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I'm wondering because of a composition I'm writing. I'm thinking of "Contrapunctus duplex ab octo vocibus" as a title for a movement.

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    Welcome to the site! The answer will depend on context. Can you give a whole sentence where you intend to use the phrase? You can always edit your question to add details.
    – Joonas Ilmavirta
    Aug 1 at 4:05
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    "Contrapunctus duplex ab octo vocibus", as a title for a movement.
    – user9914
    Aug 1 at 5:47
  • Thanks! I edited your question with the details. Feel free to edit further yourself. (For the record, even after your comment I had no clue that this had to do with music. I had to see the answers. Always better to explain a little too much!)
    – Joonas Ilmavirta
    Aug 2 at 9:29
  • Thanks for adding the music tag, if that was you.
    – user9914
    Aug 5 at 4:31
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No: if I have interpreted it correctly, "for eight voices" indicates the instrument by which the action takes place, which in this case are the voices of those who have to sing: the sentence must therefore be translated with per + accusative: “Contrapunctus duplex per octo voces”.

Moreover, it is a frequent formulation in musical composition: for an exempli gratia comparison, you can think of Sven-David Sandstrom's "Kyrie et Agnus Dei per tres voces" or of Johann Vinnubst's "Missa Dominicalis per tres voces cum organo".

EDIT: as it was shown in the comments and in the other answer, this kind of phrases have been translated in different ways over the years. However, the instrumental ablative could be fine if it is intended that the "voces" are musical instruments.

We have seen that also a / ab + ablative is very widespread in the traditional wording: this is because it presupposes a gerundive with a verbum cantandi (e.g. "Contrapunctus duplex ab octo vocibus canendus"); however the dative of agent could also work well ("Contrapunctus duplex octo vocibus canendus").

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    Still, Google finds expressions like "ab una et duabus vocibus," "Canon a tribus vocibus," "Vespera a quattuor vocibus" etc. (perhaps sc. cantus, -a, -um). Aug 1 at 22:35
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    @SebastianKoppehel A solo keyboard player can perform contrapuntal music. J S Bach (and others) routinely wrote "a 3" etc to indicate this. But note that in orchestral scores, markings like "a 2" or "a 3" have the opposite meaning - i.e. that several instrumentalists should play the same monophonic part in unison.
    – alephzero
    Aug 2 at 11:37
  • Yes, it implies a gerundive. A very neat analysis. We actually all agree about something.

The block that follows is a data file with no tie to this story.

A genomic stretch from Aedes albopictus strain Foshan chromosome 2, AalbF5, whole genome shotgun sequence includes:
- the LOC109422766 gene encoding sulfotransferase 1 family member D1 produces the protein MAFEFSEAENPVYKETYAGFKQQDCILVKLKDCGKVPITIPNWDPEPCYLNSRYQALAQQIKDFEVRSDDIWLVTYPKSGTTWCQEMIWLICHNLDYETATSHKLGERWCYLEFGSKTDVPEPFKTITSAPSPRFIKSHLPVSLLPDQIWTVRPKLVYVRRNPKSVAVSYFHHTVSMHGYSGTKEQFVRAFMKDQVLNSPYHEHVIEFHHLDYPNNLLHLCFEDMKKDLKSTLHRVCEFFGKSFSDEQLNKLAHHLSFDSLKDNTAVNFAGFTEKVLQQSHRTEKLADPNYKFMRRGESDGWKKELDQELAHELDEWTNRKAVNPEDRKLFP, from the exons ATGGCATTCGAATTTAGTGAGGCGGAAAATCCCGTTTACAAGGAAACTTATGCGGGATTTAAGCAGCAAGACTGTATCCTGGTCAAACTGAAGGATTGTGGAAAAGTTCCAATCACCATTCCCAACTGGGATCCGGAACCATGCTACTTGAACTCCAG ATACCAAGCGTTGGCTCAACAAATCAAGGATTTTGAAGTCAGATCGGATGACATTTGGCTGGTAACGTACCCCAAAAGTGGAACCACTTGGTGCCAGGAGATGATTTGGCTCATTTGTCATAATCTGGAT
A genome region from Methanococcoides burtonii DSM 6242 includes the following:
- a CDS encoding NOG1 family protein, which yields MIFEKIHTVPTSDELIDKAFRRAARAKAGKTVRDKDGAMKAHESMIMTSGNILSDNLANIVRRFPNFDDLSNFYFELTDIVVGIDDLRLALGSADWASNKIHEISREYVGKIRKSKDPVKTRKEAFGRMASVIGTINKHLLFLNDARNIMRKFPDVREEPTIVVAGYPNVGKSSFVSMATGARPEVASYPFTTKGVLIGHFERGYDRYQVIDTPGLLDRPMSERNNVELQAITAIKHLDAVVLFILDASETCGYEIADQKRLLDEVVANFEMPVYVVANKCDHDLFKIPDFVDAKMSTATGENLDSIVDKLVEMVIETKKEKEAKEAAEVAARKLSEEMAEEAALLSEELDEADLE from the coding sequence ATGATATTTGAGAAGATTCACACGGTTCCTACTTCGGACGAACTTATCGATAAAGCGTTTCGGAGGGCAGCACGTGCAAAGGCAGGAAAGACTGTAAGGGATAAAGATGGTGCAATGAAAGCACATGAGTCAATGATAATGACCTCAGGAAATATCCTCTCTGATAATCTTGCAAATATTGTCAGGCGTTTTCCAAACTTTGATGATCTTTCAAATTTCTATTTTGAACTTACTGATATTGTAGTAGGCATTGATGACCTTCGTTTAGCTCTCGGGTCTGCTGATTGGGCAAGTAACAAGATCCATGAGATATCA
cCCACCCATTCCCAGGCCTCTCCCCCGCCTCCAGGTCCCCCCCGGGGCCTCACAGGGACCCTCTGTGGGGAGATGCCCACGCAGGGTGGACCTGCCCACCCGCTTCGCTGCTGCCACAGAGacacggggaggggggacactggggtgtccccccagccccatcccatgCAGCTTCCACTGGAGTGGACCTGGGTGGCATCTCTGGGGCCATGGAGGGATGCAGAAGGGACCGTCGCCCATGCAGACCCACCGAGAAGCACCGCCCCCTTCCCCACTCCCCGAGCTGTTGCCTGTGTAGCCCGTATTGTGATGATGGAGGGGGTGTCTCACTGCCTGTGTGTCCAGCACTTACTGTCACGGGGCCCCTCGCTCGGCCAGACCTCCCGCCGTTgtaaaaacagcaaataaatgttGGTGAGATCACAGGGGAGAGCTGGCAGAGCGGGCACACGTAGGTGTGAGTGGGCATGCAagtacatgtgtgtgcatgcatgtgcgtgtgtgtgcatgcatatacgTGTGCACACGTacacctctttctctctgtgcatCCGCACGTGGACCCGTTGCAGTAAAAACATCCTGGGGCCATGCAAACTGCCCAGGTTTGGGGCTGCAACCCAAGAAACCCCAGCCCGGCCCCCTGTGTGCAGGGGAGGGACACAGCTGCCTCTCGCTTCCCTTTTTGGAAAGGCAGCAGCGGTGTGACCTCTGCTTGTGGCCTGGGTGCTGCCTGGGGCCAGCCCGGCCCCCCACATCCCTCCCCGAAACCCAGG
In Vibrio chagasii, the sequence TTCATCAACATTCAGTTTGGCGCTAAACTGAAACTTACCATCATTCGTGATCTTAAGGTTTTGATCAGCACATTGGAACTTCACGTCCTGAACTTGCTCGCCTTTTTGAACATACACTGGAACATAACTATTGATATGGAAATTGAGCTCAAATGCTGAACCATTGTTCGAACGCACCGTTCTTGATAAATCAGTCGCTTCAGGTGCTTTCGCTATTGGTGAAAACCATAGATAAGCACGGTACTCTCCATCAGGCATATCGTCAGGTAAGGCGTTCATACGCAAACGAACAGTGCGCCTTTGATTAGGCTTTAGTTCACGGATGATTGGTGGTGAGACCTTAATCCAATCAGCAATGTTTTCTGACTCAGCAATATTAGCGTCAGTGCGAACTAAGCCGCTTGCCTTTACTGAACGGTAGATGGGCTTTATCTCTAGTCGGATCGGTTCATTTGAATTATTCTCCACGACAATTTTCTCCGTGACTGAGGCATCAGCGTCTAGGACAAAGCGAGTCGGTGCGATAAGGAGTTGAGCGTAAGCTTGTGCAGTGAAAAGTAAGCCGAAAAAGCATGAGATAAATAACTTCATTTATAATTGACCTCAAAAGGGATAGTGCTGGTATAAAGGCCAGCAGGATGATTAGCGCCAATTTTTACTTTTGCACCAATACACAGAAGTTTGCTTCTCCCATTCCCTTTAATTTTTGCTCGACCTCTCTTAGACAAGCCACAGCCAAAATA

– fdb
    Aug 2 at 13:53
  • @qwertxyz The per + accusative translation makes a lot of sense. You say that the instrumental ablative could be fine if the "voces" are musical instruments: I am using "voces" to mean "independent melodic lines", as a translation of the term "voice" as used in the study of counterpoint. These voices just so happen to also be for eight instruments, but that is not what I mean, nor am I referring to voices, as in singing. That being said, what I'm hearing from both answers is that either (the instrumental ablative and the per + accusative) is fine and that they both have precedent.
    – user9914
    Aug 5 at 4:45
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I am following up on Sebastian's comment. J.S. Bach gave Latin titles to many of his compositions, among them a “Canon triplex a 6 voc(ibus)”, and many others with the same construction. One could argue that this is a macaronic mixture of Latin with Italian or French. But one could also argue that it is wide-spread and standardised usage among composers of polyphonic music (which was, of course, unknown to the ancient Romans). I think if it was good enough for Bach it should be good enough for us, mere mortals that we are.

AN AFTERTHOUGHT: I have looked at this some more. The autograph superscription to the second part of the Matthew Passion reads: Pars 2da Passionis Christi secundum Matthaeum a due Chori per J.S. Bach. The first six words are Latin. “A due Chori” is not Latin, but unmistakably Italian, apart from the Latinising “h” (NB: Italian “a” is from ad, not ab). “Per”, to indicate the name of the author/composer, is neither Latin nor Italian; it seems rather to be a calque on French “par”.

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    Sanctissimae Virgini Missa senis vocibus ac Vesperae pluribus decantandae by Verdi is an example that seems to use a dative. More recently, I see Cantiones Sacrae Quinis Vocibus and Moduli Quinis Vocibus. Not that I have a problem with per voces, but the dative seems well attested.
    – Figulus
    Aug 2 at 0:26

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